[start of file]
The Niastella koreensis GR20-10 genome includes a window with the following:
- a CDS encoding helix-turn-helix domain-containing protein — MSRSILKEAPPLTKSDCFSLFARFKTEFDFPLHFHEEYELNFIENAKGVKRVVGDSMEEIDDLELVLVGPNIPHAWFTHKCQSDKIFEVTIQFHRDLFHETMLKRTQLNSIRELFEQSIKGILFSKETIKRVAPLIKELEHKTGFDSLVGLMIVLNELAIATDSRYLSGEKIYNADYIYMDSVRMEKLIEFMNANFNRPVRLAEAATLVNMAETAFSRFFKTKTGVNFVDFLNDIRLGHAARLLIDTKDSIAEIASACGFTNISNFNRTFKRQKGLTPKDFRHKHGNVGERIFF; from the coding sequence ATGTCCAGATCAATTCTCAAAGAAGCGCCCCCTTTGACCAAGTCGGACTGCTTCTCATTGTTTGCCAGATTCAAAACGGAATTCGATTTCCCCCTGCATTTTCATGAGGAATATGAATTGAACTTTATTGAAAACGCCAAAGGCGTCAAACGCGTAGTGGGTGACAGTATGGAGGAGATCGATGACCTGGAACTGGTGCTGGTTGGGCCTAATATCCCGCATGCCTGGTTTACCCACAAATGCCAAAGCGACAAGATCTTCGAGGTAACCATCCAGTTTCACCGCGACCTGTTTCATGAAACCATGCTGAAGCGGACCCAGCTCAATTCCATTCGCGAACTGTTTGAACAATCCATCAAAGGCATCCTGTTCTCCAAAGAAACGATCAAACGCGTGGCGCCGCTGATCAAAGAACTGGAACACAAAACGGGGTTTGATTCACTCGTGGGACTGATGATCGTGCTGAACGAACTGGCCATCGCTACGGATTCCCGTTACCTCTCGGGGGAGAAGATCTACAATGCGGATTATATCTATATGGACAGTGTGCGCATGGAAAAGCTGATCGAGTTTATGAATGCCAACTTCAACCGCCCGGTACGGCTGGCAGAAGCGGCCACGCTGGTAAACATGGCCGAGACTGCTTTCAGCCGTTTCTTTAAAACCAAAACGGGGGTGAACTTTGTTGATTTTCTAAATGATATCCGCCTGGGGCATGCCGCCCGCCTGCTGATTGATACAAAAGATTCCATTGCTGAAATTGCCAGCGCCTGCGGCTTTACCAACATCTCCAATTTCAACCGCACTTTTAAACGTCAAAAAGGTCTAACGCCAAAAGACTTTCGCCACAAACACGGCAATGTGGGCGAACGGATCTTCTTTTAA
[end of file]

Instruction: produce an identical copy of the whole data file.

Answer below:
The Niastella koreensis GR20-10 genome includes a window with the following:
- a CDS encoding helix-turn-helix domain-containing protein — MSRSILKEAPPLTKSDCFSLFARFKTEFDFPLHFHEEYELNFIENAKGVKRVVGDSMEEIDDLELVLVGPNIPHAWFTHKCQSDKIFEVTIQFHRDLFHETMLKRTQLNSIRELFEQSIKGILFSKETIKRVAPLIKELEHKTGFDSLVGLMIVLNELAIATDSRYLSGEKIYNADYIYMDSVRMEKLIEFMNANFNRPVRLAEAATLVNMAETAFSRFFKTKTGVNFVDFLNDIRLGHAARLLIDTKDSIAEIASACGFTNISNFNRTFKRQKGLTPKDFRHKHGNVGERIFF; from the coding sequence ATGTCCAGATCAATTCTCAAAGAAGCGCCCCCTTTGACCAAGTCGGACTGCTTCTCATTGTTTGCCAGATTCAAAACGGAATTCGATTTCCCCCTGCATTTTCATGAGGAATATGAATTGAACTTTATTGAAAACGCCAAAGGCGTCAAACGCGTAGTGGGTGACAGTATGGAGGAGATCGATGACCTGGAACTGGTGCTGGTTGGGCCTAATATCCCGCATGCCTGGTTTACCCACAAATGCCAAAGCGACAAGATCTTCGAGGTAACCATCCAGTTTCACCGCGACCTGTTTCATGAAACCATGCTGAAGCGGACCCAGCTCAATTCCATTCGCGAACTGTTTGAACAATCCATCAAAGGCATCCTGTTCTCCAAAGAAACGATCAAACGCGTGGCGCCGCTGATCAAAGAACTGGAACACAAAACGGGGTTTGATTCACTCGTGGGACTGATGATCGTGCTGAACGAACTGGCCATCGCTACGGATTCCCGTTACCTCTCGGGGGAGAAGATCTACAATGCGGATTATATCTATATGGACAGTGTGCGCATGGAAAAGCTGATCGAGTTTATGAATGCCAACTTCAACCGCCCGGTACGGCTGGCAGAAGCGGCCACGCTGGTAAACATGGCCGAGACTGCTTTCAGCCGTTTCTTTAAAACCAAAACGGGGGTGAACTTTGTTGATTTTCTAAATGATATCCGCCTGGGGCATGCCGCCCGCCTGCTGATTGATACAAAAGATTCCATTGCTGAAATTGCCAGCGCCTGCGGCTTTACCAACATCTCCAATTTCAACCGCACTTTTAAACGTCAAAAAGGTCTAACGCCAAAAGACTTTCGCCACAAACACGGCAATGTGGGCGAACGGATCTTCTTTTAA